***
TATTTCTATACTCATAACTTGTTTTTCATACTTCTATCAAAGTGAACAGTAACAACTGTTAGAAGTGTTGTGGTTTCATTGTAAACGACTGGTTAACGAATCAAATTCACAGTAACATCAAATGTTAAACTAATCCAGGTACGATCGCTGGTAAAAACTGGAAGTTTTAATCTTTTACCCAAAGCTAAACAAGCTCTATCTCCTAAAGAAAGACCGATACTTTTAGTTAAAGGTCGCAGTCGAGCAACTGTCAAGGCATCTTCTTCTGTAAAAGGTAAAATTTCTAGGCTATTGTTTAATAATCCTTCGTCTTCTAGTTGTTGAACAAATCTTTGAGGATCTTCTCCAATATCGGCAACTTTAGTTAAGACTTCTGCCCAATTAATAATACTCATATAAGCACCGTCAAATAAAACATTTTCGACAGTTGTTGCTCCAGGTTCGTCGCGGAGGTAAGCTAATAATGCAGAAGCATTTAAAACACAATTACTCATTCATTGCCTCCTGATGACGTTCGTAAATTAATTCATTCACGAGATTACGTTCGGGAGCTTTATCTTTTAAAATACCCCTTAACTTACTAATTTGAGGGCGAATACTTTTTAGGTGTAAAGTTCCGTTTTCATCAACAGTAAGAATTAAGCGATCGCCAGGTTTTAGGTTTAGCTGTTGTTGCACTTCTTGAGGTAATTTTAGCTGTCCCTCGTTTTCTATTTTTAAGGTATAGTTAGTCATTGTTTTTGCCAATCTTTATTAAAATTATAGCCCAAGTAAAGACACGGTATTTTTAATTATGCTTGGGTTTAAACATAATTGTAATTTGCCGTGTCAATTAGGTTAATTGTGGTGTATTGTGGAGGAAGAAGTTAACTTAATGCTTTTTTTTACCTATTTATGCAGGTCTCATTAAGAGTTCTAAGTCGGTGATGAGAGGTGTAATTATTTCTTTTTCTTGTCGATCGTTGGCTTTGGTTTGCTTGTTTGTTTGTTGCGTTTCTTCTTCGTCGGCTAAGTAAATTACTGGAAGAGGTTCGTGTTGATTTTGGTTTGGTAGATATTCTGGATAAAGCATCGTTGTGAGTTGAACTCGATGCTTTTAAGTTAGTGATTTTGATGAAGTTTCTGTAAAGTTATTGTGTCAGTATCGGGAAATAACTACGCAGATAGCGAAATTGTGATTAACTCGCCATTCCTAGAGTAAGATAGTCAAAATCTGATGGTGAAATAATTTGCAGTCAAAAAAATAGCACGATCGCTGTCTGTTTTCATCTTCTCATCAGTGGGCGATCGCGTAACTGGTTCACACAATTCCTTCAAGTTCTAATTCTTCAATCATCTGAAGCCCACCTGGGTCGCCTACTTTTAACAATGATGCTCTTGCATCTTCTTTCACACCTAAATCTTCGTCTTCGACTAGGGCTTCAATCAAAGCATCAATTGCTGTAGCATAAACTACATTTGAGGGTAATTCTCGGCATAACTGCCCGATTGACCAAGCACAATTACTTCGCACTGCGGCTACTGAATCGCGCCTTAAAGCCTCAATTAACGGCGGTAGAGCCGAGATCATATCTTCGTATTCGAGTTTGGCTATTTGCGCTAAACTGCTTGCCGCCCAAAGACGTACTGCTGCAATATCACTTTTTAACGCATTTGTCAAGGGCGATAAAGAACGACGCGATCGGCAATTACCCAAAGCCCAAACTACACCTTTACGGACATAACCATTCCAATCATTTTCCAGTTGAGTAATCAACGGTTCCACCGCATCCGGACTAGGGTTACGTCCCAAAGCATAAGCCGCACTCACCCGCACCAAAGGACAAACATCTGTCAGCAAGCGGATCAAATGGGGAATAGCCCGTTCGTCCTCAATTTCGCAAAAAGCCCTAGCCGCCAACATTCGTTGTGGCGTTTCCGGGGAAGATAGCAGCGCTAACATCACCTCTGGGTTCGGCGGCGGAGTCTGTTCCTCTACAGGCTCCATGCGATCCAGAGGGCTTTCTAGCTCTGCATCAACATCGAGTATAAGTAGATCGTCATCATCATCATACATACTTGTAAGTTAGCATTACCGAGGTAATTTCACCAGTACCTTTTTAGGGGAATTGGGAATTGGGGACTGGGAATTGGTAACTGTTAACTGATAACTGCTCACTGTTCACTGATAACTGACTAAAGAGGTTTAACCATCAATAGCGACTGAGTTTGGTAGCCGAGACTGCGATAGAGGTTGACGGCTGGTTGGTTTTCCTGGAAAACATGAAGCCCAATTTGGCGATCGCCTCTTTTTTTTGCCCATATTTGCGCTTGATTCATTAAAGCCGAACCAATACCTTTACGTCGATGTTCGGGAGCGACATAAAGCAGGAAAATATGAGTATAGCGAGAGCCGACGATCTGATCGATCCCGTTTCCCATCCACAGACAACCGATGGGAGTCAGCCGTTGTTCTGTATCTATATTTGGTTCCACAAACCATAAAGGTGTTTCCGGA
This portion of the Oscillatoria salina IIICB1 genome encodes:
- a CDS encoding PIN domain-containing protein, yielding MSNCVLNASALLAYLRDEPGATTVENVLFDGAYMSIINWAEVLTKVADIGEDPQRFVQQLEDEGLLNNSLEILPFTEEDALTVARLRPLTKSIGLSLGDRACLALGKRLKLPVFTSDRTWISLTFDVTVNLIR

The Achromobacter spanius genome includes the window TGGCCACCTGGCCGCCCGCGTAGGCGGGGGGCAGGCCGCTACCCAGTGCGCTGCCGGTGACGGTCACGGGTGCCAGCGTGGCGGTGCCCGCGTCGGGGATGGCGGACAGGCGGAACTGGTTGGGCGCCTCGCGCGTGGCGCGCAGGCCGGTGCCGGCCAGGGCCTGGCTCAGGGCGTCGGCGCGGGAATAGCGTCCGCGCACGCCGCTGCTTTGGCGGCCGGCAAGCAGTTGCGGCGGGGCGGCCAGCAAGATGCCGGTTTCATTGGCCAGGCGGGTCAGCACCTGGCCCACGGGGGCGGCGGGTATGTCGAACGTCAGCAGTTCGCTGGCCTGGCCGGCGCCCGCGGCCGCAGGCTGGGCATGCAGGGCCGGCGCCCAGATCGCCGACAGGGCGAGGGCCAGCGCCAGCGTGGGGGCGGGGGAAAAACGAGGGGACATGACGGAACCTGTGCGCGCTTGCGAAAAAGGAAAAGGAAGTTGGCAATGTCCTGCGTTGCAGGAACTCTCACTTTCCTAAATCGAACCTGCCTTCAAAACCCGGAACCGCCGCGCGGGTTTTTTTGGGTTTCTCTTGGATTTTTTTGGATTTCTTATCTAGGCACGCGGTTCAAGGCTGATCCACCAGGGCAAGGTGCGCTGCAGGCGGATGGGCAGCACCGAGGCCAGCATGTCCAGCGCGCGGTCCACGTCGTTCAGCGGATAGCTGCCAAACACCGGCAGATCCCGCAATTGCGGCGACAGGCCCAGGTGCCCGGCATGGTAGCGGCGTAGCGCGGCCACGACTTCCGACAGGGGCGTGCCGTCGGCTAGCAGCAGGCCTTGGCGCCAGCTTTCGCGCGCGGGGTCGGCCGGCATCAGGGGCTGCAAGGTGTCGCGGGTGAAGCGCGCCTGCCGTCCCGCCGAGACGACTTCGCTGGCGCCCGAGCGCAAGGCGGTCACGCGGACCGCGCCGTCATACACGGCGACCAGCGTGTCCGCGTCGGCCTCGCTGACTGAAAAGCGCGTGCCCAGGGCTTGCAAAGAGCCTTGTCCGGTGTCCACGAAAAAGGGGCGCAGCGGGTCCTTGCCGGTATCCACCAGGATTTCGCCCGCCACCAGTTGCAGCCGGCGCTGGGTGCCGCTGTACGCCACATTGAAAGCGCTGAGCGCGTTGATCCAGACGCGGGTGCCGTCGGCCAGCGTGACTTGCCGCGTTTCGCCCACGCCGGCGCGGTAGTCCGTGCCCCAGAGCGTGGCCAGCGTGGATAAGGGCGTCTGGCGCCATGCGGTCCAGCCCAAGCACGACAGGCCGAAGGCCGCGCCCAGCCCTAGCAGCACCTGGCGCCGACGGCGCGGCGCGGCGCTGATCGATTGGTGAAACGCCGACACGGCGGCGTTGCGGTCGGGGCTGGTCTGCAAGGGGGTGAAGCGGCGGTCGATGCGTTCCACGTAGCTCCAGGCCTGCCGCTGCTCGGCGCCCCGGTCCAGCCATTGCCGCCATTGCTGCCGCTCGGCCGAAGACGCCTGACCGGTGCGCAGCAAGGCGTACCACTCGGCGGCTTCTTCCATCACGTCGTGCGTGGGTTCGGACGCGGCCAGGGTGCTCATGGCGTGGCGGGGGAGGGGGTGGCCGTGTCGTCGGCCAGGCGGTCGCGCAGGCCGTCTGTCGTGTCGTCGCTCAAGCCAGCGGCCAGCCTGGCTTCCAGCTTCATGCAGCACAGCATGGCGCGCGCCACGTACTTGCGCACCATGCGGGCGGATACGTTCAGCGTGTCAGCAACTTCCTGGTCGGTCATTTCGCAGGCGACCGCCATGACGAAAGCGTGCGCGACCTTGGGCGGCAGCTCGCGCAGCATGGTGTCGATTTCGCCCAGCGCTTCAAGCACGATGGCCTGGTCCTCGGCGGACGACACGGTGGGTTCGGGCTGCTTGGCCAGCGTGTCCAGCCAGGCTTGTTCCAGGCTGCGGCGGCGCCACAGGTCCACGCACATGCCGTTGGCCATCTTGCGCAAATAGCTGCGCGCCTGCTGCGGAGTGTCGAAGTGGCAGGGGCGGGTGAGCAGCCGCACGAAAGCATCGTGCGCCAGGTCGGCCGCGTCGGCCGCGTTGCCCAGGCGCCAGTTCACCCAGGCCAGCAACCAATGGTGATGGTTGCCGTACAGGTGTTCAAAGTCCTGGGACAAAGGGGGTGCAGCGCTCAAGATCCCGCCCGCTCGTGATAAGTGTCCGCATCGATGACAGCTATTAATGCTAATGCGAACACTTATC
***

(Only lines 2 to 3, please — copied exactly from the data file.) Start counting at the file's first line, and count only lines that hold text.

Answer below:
This portion of the Oscillatoria salina IIICB1 genome encodes:
- a CDS encoding PIN domain-containing protein, yielding MSNCVLNASALLAYLRDEPGATTVENVLFDGAYMSIINWAEVLTKVADIGEDPQRFVQQLEDEGLLNNSLEILPFTEEDALTVARLRPLTKSIGLSLGDRACLALGKRLKLPVFTSDRTWISLTFDVTVNLIR